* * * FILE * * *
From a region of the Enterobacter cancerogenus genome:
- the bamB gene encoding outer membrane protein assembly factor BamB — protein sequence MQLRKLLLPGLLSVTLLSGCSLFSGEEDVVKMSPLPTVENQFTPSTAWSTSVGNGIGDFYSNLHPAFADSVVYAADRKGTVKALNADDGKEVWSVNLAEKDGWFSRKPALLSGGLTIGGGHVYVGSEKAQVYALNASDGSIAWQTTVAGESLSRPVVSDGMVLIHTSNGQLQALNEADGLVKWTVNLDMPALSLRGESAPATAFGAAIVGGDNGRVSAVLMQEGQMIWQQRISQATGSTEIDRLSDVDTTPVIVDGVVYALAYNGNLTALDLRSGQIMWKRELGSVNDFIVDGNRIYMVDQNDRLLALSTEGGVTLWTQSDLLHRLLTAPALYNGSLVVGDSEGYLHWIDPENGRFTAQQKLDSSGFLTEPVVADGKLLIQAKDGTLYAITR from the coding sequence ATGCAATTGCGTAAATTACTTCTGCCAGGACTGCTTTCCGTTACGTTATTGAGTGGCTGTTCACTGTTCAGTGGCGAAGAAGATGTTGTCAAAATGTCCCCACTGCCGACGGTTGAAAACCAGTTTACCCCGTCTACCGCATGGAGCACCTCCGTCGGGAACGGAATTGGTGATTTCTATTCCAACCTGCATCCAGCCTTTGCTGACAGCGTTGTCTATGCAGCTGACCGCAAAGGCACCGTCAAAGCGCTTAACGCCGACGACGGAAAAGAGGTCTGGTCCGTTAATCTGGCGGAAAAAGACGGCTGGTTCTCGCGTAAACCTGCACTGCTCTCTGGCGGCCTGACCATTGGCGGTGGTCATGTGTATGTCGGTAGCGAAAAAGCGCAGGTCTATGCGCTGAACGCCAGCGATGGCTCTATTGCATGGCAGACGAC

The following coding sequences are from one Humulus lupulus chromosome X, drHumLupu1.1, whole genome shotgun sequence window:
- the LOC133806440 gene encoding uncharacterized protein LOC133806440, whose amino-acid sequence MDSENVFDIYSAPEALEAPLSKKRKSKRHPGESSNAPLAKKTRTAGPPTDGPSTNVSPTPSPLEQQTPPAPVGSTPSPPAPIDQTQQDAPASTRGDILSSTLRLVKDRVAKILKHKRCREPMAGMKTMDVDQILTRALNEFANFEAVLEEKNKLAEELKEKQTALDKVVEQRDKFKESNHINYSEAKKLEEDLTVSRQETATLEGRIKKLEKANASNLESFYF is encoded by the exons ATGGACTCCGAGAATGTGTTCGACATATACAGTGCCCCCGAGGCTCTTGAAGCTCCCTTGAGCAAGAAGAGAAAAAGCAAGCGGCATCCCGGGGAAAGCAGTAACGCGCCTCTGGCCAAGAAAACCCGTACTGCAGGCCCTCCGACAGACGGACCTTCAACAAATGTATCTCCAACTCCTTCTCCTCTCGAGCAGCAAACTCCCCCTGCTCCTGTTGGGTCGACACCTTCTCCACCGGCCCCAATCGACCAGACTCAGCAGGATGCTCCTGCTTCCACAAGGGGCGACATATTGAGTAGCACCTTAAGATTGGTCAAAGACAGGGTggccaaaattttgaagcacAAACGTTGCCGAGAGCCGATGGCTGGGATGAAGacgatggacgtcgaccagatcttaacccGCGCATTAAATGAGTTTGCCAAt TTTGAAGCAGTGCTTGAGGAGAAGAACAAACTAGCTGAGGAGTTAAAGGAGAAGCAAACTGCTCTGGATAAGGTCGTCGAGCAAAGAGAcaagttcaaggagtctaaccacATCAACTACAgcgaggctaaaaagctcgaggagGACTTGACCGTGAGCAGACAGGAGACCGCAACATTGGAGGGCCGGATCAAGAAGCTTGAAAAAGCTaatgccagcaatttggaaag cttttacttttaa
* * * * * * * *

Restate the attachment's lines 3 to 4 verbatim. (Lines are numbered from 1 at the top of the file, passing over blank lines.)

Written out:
The following coding sequences are from one Humulus lupulus chromosome X, drHumLupu1.1, whole genome shotgun sequence window:
- the LOC133806440 gene encoding uncharacterized protein LOC133806440, whose amino-acid sequence MDSENVFDIYSAPEALEAPLSKKRKSKRHPGESSNAPLAKKTRTAGPPTDGPSTNVSPTPSPLEQQTPPAPVGSTPSPPAPIDQTQQDAPASTRGDILSSTLRLVKDRVAKILKHKRCREPMAGMKTMDVDQILTRALNEFANFEAVLEEKNKLAEELKEKQTALDKVVEQRDKFKESNHINYSEAKKLEEDLTVSRQETATLEGRIKKLEKANASNLESFYF is encoded by the exons ATGGACTCCGAGAATGTGTTCGACATATACAGTGCCCCCGAGGCTCTTGAAGCTCCCTTGAGCAAGAAGAGAAAAAGCAAGCGGCATCCCGGGGAAAGCAGTAACGCGCCTCTGGCCAAGAAAACCCGTACTGCAGGCCCTCCGACAGACGGACCTTCAACAAATGTATCTCCAACTCCTTCTCCTCTCGAGCAGCAAACTCCCCCTGCTCCTGTTGGGTCGACACCTTCTCCACCGGCCCCAATCGACCAGACTCAGCAGGATGCTCCTGCTTCCACAAGGGGCGACATATTGAGTAGCACCTTAAGATTGGTCAAAGACAGGGTggccaaaattttgaagcacAAACGTTGCCGAGAGCCGATGGCTGGGATGAAGacgatggacgtcgaccagatcttaacccGCGCATTAAATGAGTTTGCCAAt TTTGAAGCAGTGCTTGAGGAGAAGAACAAACTAGCTGAGGAGTTAAAGGAGAAGCAAACTGCTCTGGATAAGGTCGTCGAGCAAAGAGAcaagttcaaggagtctaaccacATCAACTACAgcgaggctaaaaagctcgaggagGACTTGACCGTGAGCAGACAGGAGACCGCAACATTGGAGGGCCGGATCAAGAAGCTTGAAAAAGCTaatgccagcaatttggaaag cttttacttttaa